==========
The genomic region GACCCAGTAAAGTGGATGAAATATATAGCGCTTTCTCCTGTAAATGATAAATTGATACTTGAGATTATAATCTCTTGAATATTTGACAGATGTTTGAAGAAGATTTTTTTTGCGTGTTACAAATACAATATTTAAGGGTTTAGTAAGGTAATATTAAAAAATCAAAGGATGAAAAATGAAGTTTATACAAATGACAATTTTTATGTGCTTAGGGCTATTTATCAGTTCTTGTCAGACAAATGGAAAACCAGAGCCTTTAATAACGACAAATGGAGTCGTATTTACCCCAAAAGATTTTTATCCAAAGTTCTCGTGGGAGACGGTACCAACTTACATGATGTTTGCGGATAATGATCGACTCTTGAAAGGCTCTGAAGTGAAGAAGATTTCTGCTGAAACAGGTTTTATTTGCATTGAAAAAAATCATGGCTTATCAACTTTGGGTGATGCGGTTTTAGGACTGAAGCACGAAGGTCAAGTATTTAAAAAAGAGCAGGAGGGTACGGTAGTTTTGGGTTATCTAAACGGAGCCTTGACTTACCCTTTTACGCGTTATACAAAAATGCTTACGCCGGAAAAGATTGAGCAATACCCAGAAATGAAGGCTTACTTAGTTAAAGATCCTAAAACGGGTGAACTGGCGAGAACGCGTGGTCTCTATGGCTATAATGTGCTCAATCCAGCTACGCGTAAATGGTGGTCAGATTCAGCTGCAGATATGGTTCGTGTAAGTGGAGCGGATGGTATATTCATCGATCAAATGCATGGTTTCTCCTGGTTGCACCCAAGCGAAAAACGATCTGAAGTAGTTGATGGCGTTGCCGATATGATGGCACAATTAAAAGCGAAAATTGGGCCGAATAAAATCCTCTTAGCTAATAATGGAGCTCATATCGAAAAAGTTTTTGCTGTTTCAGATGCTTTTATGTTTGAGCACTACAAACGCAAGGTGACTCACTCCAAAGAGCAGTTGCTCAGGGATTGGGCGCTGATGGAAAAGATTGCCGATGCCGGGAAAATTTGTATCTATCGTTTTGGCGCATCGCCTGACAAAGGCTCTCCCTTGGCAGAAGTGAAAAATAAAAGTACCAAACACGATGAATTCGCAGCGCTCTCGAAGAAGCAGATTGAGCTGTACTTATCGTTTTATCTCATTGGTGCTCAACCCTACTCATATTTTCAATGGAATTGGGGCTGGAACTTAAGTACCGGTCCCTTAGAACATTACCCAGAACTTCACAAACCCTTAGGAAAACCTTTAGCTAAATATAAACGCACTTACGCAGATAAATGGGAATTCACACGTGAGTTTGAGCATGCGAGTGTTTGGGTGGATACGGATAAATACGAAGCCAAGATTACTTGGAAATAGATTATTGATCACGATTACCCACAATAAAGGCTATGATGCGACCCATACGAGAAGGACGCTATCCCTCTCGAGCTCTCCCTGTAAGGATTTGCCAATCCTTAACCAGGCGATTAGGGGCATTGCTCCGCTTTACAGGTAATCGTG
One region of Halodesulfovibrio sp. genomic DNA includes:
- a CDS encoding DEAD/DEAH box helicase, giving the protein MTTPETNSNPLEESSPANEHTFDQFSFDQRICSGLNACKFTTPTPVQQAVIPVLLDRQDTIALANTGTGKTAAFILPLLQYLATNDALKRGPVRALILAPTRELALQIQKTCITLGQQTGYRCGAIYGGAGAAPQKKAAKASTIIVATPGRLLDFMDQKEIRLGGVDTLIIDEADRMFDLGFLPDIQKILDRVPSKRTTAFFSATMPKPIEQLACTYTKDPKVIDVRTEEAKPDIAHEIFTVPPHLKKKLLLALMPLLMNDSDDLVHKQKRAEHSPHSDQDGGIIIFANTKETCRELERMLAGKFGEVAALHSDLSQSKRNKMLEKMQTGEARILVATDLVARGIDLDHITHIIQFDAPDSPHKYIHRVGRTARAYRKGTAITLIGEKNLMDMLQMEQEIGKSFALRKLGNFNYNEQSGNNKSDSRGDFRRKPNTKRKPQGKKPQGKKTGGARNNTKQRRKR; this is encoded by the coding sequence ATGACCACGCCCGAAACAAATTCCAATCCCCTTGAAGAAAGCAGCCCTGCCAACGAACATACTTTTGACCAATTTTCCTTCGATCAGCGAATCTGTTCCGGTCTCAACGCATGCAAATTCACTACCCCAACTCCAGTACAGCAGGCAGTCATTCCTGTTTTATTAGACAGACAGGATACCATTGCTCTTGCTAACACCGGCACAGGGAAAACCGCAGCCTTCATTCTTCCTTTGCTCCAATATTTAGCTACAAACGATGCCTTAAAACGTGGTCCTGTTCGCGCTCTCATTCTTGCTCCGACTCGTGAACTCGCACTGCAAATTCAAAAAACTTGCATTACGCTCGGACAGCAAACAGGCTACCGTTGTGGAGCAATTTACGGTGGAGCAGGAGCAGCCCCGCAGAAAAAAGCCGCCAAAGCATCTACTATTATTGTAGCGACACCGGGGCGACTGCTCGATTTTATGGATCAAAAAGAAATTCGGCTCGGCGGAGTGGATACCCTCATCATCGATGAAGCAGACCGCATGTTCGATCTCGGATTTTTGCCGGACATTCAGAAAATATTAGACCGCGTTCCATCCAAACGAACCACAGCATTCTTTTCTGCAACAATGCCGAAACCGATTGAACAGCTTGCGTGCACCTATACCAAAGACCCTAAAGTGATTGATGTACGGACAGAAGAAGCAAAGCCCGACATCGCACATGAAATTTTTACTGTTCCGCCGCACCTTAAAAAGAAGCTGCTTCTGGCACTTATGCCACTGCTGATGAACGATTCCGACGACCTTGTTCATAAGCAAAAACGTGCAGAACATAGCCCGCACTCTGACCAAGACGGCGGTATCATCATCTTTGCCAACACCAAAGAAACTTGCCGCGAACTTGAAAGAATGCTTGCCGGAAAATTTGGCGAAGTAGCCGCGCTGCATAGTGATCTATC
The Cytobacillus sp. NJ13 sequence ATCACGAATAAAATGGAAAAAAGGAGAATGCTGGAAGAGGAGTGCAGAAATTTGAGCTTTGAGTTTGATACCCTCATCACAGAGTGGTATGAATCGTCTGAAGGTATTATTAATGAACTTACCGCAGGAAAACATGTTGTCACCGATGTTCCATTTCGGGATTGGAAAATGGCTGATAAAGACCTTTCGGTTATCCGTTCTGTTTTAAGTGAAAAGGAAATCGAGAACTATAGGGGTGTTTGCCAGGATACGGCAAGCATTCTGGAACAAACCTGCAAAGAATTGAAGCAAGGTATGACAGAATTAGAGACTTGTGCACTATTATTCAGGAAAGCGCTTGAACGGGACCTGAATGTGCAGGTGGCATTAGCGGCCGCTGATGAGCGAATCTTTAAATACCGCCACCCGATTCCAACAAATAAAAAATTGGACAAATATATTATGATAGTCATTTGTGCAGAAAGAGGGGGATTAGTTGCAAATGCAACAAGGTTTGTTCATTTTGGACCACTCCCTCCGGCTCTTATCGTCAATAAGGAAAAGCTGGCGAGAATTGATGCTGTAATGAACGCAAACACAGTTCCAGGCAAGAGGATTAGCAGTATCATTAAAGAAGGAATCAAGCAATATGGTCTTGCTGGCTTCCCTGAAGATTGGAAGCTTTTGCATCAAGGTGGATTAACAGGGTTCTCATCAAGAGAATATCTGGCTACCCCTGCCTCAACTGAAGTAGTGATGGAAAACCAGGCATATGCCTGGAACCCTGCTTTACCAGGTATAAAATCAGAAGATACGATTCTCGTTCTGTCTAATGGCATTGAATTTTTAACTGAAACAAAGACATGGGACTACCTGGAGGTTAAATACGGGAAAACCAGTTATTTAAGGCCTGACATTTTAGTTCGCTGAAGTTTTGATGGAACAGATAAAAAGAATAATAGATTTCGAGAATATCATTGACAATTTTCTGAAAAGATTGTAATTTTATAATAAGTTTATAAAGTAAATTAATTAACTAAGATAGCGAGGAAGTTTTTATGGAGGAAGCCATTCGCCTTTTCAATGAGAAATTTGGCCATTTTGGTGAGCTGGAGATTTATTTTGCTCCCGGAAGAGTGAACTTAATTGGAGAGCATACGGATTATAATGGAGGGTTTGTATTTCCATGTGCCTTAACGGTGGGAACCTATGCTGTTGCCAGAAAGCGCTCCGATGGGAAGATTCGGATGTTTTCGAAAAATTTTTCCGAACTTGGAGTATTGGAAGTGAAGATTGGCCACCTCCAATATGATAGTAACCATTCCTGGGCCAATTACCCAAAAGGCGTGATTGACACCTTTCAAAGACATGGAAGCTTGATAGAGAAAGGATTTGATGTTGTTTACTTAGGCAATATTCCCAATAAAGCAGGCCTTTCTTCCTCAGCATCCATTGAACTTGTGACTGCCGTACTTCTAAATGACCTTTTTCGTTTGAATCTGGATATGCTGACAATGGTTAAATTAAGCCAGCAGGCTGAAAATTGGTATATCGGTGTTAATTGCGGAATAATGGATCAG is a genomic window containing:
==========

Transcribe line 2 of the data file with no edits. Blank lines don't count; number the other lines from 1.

One region of Halodesulfovibrio sp. genomic DNA includes: